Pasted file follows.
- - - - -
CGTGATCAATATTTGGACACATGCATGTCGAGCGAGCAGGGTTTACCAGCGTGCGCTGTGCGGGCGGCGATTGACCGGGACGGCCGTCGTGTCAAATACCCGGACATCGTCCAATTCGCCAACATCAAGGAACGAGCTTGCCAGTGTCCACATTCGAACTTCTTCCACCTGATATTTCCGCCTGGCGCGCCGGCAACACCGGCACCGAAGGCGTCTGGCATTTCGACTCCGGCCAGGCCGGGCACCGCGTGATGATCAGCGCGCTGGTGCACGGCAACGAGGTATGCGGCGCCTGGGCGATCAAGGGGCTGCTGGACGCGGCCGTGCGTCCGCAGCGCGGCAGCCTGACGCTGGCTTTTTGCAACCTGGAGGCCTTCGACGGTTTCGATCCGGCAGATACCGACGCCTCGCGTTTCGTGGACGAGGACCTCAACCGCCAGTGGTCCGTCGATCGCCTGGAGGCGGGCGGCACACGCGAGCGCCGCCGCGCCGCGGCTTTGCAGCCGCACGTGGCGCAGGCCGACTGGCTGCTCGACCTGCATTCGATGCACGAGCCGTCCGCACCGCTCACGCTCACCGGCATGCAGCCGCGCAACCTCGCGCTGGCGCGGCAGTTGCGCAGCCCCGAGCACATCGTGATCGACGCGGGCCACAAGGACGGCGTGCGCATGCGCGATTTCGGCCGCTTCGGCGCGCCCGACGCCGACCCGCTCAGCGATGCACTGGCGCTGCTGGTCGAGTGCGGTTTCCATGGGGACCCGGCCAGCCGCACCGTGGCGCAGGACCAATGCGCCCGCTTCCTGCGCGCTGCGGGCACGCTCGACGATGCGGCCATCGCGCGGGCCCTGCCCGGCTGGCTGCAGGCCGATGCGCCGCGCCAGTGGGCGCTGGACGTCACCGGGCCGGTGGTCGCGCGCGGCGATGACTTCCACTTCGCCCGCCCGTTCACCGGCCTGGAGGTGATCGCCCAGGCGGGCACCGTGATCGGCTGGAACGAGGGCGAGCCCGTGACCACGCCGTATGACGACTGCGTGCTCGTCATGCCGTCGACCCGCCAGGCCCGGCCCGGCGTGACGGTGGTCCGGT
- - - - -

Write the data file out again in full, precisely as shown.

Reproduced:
CGTGATCAATATTTGGACACATGCATGTCGAGCGAGCAGGGTTTACCAGCGTGCGCTGTGCGGGCGGCGATTGACCGGGACGGCCGTCGTGTCAAATACCCGGACATCGTCCAATTCGCCAACATCAAGGAACGAGCTTGCCAGTGTCCACATTCGAACTTCTTCCACCTGATATTTCCGCCTGGCGCGCCGGCAACACCGGCACCGAAGGCGTCTGGCATTTCGACTCCGGCCAGGCCGGGCACCGCGTGATGATCAGCGCGCTGGTGCACGGCAACGAGGTATGCGGCGCCTGGGCGATCAAGGGGCTGCTGGACGCGGCCGTGCGTCCGCAGCGCGGCAGCCTGACGCTGGCTTTTTGCAACCTGGAGGCCTTCGACGGTTTCGATCCGGCAGATACCGACGCCTCGCGTTTCGTGGACGAGGACCTCAACCGCCAGTGGTCCGTCGATCGCCTGGAGGCGGGCGGCACACGCGAGCGCCGCCGCGCCGCGGCTTTGCAGCCGCACGTGGCGCAGGCCGACTGGCTGCTCGACCTGCATTCGATGCACGAGCCGTCCGCACCGCTCACGCTCACCGGCATGCAGCCGCGCAACCTCGCGCTGGCGCGGCAGTTGCGCAGCCCCGAGCACATCGTGATCGACGCGGGCCACAAGGACGGCGTGCGCATGCGCGATTTCGGCCGCTTCGGCGCGCCCGACGCCGACCCGCTCAGCGATGCACTGGCGCTGCTGGTCGAGTGCGGTTTCCATGGGGACCCGGCCAGCCGCACCGTGGCGCAGGACCAATGCGCCCGCTTCCTGCGCGCTGCGGGCACGCTCGACGATGCGGCCATCGCGCGGGCCCTGCCCGGCTGGCTGCAGGCCGATGCGCCGCGCCAGTGGGCGCTGGACGTCACCGGGCCGGTGGTCGCGCGCGGCGATGACTTCCACTTCGCCCGCCCGTTCACCGGCCTGGAGGTGATCGCCCAGGCGGGCACCGTGATCGGCTGGAACGAGGGCGAGCCCGTGACCACGCCGTATGACGACTGCGTGCTCGTCATGCCGTCGACCCGCCAGGCCCGGCCCGGCGTGACGGTGGTCCGGT